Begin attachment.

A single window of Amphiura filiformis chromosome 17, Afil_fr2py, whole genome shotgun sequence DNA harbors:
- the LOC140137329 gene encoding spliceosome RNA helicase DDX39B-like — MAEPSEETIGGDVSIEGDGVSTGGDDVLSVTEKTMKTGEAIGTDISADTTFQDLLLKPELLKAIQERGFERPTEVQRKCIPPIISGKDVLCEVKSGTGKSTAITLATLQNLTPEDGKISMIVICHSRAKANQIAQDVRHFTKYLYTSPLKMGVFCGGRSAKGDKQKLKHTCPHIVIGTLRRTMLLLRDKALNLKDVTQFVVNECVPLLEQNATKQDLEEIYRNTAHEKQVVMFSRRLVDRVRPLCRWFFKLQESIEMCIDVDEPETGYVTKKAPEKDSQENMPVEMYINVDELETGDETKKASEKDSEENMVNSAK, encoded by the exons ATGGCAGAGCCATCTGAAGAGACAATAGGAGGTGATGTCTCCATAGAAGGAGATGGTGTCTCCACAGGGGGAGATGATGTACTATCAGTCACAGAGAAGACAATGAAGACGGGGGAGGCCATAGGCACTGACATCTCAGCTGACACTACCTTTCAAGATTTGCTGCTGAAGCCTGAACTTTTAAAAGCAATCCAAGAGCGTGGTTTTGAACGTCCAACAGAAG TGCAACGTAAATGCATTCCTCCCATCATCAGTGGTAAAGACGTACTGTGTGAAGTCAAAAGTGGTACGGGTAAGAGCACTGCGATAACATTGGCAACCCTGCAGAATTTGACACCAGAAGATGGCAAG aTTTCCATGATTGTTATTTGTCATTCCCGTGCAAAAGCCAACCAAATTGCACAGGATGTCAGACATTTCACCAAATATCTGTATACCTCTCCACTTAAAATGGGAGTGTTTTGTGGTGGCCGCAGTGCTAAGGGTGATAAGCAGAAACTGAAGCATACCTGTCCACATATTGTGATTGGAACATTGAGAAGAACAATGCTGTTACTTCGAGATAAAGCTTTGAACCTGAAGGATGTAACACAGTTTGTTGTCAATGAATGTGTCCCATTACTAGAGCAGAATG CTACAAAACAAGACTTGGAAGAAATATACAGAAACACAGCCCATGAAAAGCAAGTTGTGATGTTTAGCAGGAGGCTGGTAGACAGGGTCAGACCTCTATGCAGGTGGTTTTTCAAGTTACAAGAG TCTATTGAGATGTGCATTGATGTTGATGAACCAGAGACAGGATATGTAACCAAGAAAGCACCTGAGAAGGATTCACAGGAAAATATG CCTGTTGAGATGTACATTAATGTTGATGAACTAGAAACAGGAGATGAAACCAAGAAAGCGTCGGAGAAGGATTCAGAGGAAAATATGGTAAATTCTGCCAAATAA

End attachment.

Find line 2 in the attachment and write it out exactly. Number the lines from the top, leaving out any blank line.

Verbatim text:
- the LOC140137329 gene encoding spliceosome RNA helicase DDX39B-like — MAEPSEETIGGDVSIEGDGVSTGGDDVLSVTEKTMKTGEAIGTDISADTTFQDLLLKPELLKAIQERGFERPTEVQRKCIPPIISGKDVLCEVKSGTGKSTAITLATLQNLTPEDGKISMIVICHSRAKANQIAQDVRHFTKYLYTSPLKMGVFCGGRSAKGDKQKLKHTCPHIVIGTLRRTMLLLRDKALNLKDVTQFVVNECVPLLEQNATKQDLEEIYRNTAHEKQVVMFSRRLVDRVRPLCRWFFKLQESIEMCIDVDEPETGYVTKKAPEKDSQENMPVEMYINVDELETGDETKKASEKDSEENMVNSAK, encoded by the exons ATGGCAGAGCCATCTGAAGAGACAATAGGAGGTGATGTCTCCATAGAAGGAGATGGTGTCTCCACAGGGGGAGATGATGTACTATCAGTCACAGAGAAGACAATGAAGACGGGGGAGGCCATAGGCACTGACATCTCAGCTGACACTACCTTTCAAGATTTGCTGCTGAAGCCTGAACTTTTAAAAGCAATCCAAGAGCGTGGTTTTGAACGTCCAACAGAAG TGCAACGTAAATGCATTCCTCCCATCATCAGTGGTAAAGACGTACTGTGTGAAGTCAAAAGTGGTACGGGTAAGAGCACTGCGATAACATTGGCAACCCTGCAGAATTTGACACCAGAAGATGGCAAG aTTTCCATGATTGTTATTTGTCATTCCCGTGCAAAAGCCAACCAAATTGCACAGGATGTCAGACATTTCACCAAATATCTGTATACCTCTCCACTTAAAATGGGAGTGTTTTGTGGTGGCCGCAGTGCTAAGGGTGATAAGCAGAAACTGAAGCATACCTGTCCACATATTGTGATTGGAACATTGAGAAGAACAATGCTGTTACTTCGAGATAAAGCTTTGAACCTGAAGGATGTAACACAGTTTGTTGTCAATGAATGTGTCCCATTACTAGAGCAGAATG CTACAAAACAAGACTTGGAAGAAATATACAGAAACACAGCCCATGAAAAGCAAGTTGTGATGTTTAGCAGGAGGCTGGTAGACAGGGTCAGACCTCTATGCAGGTGGTTTTTCAAGTTACAAGAG TCTATTGAGATGTGCATTGATGTTGATGAACCAGAGACAGGATATGTAACCAAGAAAGCACCTGAGAAGGATTCACAGGAAAATATG CCTGTTGAGATGTACATTAATGTTGATGAACTAGAAACAGGAGATGAAACCAAGAAAGCGTCGGAGAAGGATTCAGAGGAAAATATGGTAAATTCTGCCAAATAA